Description and Range
The pallid bat is the second largest bat in Washington. Its pelage is pale yellow with a tinge of brown on the back and creamy white on the underparts. Individual hairs are short, pale at the base, and darker brown or gray at the tips. Wing membranes are pale brown. Ears are large, pale, and not connected at the base. The tragus is long and narrow with a finely serrated outer edge. The snout has prominent glandular swellings on both sides and scroll-shaped nostrils. Eyes are relatively large in comparison to other bats in Washington. Pallid bats are the only bat species in the state with two pairs of lower incisors. The foot is large, about half of the tibia length, and the calcar is not keeled. In Washington, pallid bats can only be confused with Townsend’s big-eared bat, which is smaller and darker, has its ears joined at the base, and two prominent bumps on the nose. Pallid bats near their roosts commonly give a distinctive multi-syllable call that is audible to people.
Food Habits and Foraging
Targeted prey are usually medium-sized to large ground-dwelling or slow-flying arthropods, such as crickets, grasshoppers, moths, beetles, and scorpions, but small lizards and small mammals are also rarely caught. Crickets represented 60% of the diet followed by moths (20%) in eastern Oregon. In the Okanagan Valley of British Columbia, scarab beetles are mainly eaten (primarily ten-lined June beetles and May beetles), with Jerusalem crickets, moths, and lacewings being minor prey items. Combined diet samples from Hanford and Winthrop, Washington, were comprised mainly of Jerusalem crickets (36%), beetles (18%), and short-horned grasshoppers (13%). Pallid bats also consume flower nectar in some locations.
Emergence from day roosts is often relatively late and may not occur until an hour after sunset. Prey are often caught on the ground, although some are also taken in flight or gleaned from vegetation. While foraging, pallid bats usually fly slowly with rhythmic dips and rises within a few meters of the ground. Terrestrial prey is detected by their rustling sounds rather than by echolocation . The bats then typically drop to the ground, landing on feet and wrists, beside or on top of the prey. Captured prey are carried off and either eaten in flight or taken to night roosts. Foraging occurs primarily in uncluttered, sparsely vegetated habitats. In British Columbia, most foraging occurs in large (>0.5 km in length) areas of exposed sandy soil with sparse shrubs and grasses.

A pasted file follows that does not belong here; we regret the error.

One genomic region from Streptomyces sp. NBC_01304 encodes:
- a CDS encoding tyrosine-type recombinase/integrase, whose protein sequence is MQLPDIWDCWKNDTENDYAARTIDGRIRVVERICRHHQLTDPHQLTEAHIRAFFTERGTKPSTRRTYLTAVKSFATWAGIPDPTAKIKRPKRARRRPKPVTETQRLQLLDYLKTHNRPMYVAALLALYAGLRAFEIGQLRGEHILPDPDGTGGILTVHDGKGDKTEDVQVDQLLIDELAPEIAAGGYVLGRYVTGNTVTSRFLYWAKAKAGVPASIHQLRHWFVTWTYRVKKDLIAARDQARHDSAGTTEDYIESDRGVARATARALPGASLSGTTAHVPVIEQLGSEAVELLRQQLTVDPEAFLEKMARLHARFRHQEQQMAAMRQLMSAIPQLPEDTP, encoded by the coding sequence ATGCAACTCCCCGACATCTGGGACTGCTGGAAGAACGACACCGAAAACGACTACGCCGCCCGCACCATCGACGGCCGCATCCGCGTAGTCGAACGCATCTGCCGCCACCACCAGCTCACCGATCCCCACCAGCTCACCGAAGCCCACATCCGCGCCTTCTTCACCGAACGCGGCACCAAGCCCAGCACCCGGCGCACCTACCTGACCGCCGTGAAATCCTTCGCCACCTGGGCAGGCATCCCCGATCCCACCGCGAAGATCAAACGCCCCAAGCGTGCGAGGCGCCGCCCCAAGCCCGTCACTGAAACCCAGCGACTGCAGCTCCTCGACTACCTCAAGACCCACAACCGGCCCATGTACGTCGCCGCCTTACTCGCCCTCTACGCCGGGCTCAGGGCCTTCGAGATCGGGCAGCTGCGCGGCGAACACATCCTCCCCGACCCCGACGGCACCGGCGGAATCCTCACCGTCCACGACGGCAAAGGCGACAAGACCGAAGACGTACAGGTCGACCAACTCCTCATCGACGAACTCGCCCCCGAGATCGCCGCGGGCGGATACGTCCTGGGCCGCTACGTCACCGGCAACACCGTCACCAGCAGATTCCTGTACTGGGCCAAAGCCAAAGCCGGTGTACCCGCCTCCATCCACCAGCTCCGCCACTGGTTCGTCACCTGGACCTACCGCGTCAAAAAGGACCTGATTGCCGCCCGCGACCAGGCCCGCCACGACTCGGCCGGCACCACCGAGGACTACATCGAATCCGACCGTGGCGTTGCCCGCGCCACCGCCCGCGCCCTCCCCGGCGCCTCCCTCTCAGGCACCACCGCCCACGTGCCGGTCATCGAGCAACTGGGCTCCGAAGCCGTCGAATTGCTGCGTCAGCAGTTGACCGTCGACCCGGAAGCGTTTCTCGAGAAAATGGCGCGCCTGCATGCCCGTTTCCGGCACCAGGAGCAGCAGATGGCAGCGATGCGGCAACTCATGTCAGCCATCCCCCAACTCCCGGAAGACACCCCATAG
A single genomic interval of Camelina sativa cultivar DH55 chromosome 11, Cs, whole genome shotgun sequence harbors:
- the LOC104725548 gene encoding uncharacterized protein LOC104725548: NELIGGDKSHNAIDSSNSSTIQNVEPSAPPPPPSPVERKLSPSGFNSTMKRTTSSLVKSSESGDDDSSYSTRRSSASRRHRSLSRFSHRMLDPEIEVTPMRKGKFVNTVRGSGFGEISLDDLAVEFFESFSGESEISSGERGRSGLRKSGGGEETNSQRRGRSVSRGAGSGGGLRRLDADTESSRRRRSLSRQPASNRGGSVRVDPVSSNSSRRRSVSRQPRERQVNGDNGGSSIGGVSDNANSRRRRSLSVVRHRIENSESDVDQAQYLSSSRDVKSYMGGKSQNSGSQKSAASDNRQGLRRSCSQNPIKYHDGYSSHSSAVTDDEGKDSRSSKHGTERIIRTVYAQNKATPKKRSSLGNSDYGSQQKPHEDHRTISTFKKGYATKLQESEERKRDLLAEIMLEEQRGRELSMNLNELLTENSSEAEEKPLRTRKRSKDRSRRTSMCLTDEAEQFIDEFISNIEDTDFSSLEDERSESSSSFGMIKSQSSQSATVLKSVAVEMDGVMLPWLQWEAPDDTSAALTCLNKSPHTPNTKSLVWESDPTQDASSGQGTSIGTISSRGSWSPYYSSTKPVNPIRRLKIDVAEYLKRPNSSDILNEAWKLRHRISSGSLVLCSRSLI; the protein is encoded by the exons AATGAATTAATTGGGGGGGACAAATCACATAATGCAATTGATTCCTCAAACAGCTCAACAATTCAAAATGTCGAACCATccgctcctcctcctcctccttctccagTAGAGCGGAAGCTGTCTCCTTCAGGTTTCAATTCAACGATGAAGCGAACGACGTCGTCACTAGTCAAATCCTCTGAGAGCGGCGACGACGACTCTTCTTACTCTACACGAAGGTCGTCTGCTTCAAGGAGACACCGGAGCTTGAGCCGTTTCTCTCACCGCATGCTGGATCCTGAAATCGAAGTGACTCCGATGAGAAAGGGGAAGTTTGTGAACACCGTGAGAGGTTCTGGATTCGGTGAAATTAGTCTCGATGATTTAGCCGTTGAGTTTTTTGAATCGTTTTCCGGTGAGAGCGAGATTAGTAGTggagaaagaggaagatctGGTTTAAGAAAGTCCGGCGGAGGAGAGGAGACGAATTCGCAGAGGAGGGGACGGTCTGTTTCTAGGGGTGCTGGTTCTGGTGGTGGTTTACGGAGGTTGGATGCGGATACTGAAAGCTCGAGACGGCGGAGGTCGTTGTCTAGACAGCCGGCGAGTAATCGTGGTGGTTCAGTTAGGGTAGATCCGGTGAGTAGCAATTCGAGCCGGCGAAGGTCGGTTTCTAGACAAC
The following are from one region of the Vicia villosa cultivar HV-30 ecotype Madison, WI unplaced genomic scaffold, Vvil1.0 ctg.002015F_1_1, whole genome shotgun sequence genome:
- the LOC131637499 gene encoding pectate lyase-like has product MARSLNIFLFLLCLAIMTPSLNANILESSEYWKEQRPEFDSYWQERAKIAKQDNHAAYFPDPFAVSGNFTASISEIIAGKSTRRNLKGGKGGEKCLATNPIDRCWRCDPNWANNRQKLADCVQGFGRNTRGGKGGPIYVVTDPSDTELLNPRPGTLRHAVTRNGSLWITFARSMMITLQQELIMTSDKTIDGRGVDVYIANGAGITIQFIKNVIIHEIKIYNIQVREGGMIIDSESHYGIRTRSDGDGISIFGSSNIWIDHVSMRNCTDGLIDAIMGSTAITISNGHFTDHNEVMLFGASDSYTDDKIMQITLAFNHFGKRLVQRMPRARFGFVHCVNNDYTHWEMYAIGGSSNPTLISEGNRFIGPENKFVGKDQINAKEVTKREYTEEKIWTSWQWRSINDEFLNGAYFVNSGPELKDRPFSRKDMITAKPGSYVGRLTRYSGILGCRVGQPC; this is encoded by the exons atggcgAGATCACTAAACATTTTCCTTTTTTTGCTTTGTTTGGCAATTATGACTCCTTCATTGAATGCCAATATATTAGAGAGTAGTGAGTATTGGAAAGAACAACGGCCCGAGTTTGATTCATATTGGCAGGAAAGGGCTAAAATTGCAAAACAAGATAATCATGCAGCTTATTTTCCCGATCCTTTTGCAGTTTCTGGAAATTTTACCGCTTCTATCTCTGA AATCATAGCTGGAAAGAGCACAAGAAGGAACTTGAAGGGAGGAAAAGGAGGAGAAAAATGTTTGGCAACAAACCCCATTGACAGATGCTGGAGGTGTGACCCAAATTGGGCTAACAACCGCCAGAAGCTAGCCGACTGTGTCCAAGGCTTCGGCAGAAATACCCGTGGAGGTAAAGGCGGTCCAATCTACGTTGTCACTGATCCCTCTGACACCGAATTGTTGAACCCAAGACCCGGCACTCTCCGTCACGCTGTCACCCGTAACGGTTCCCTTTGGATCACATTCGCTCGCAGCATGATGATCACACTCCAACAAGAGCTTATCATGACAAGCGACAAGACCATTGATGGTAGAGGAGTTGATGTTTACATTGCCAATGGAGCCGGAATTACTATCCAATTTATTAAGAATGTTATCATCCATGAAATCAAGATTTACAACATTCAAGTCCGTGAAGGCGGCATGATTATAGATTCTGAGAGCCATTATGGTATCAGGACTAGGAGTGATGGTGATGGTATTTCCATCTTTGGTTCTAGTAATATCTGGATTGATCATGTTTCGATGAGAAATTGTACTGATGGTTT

Breeding occurs from October to December, and possibly into February. Sperm is stored in the female’s uterus over winter, with ovulation and fertilization occurring the following spring. Timing of births is dependent on local climate, possibly because increased use of torpor in cooler years may slow fetal development. Thus, gestation length is variable, ranging from 53 to 71 days (average = 63 days). Young are born from late April to July, with birth dates in the northern part of the species’ range occurring later in this period. Yearling females usually give birth to one young, whereas older females usually have twins annually.
Pallid bats occur across much of western North America from the Okanagan Valley of south-central British Columbia to central Mexico. The species is present in at least 12 counties in eastern Washington.
Pallid bats primarily inhabit drier environments, such as deserts, canyon lands, shrub steppe, and dry coniferous forest, but also occur in mixed conifer forests, riparian forest, and oak woodland. Within these habitats, the bats are commonly associated with rock outcrops, cliffs, and water sources. Some use of vineyards also occurs. Elevations up to 2,440 m are occupied. In Washington, the species has been detected at lower elevations in buildings, shrub-steppe, sparsely vegetated dunes, riparian areas, bunchgrass, basalt cliffs and mounds, and planted hardwood trees. Ponderosa pine forests near cliff faces are also used.